Ten miles from Cortez, Colorado, is the Anasazi Heritage Center, the visitor’s center and museum for Canyons of the Ancients National Monument. This first-rate museum should be the first stop for every visitor who wants to understand the archaeological treasures of the Anasazi. (The Anasazi are now called Ancestral Puebloans because these ancient people were the ancestors of current Pueblo tribes.)
I’m a museum buff, and this one lets you see the best of the artifacts—which you won’t see in the field.
I learned about kivas (ceremonial, subterranean, circular rooms) and how corn was ground by hand with stones. I even eye-balled some pottery sherds under a microscope. And I marveled at beautifully preserved examples of 900-year-old pottery and tools.
I also loved the philosophy of education and cross-cultural understanding here. There’s a children’s discovery center where you can touch a dog-hair weaving and grind corn between rocks as the Ancestral Puebloans did.
“In archaeology, a rock’s not just a rock,” says Victoria Atkins, the Heritage Center’s interpretive specialist. “It tells a story about what people in the past ate, how they lived, how they spent their time. We try to add a human touch to understanding the past.”
A 10-minute film, “Visit with Respect,” does just that. It outlines rules for preserving ancient sites: Don’t climb on or eat near the ruins, never disturb or remove bits of pottery or rock that you find, and stay on paths. It also illustrates how the ruined villages are sacred to today’s Pueblo tribes—Hopi, Acoma, Laguna—who believe the ruins are home to their ancestors’ spirits. These people ask the spirits’ permission before entering sacred spaces—and offer thanks when they leave.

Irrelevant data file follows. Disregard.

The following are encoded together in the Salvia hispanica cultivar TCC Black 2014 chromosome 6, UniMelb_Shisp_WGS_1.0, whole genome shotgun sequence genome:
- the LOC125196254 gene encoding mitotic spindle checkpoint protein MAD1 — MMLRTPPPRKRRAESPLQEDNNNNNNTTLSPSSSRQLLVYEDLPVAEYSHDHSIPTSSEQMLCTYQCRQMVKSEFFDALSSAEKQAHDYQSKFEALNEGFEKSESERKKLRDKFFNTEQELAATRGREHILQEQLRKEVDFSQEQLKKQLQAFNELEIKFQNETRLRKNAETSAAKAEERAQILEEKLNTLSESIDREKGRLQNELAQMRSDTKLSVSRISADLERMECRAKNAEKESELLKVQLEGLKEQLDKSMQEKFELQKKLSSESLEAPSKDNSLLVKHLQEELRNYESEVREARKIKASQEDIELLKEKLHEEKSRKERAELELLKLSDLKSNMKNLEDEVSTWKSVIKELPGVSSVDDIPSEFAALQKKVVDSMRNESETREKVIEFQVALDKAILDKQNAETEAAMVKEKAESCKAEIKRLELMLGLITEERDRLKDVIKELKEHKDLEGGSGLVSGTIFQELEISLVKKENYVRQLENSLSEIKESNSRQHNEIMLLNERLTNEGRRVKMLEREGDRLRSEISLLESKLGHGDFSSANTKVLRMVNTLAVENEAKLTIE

My husband and I got our first chance to greet the spirits of the ancestors at Escalante Pueblo, located just up the hill from the Anasazi Heritage Center. From this height, we surveyed McPhee Reservoir and Mesa Verde.
We also admired the rocky profile of Sleeping Ute Mountain, a range of peaks resembling a fallen warrior with his arms crossed over his chest. He wears a different blanket each season: white in winter, green in spring and summer, and gold in fall. The legend says the warrior will someday rise again.
One note for visitors to Canyons of the Ancients National Monument: there’s no fee to visit, but there is also no water available and no campgrounds (primitive roadside camping is allowed).
For more information on the region, visit Mesa Verde Country visitor information bureau.
—Laurel Kallenbach, freelance writer and editor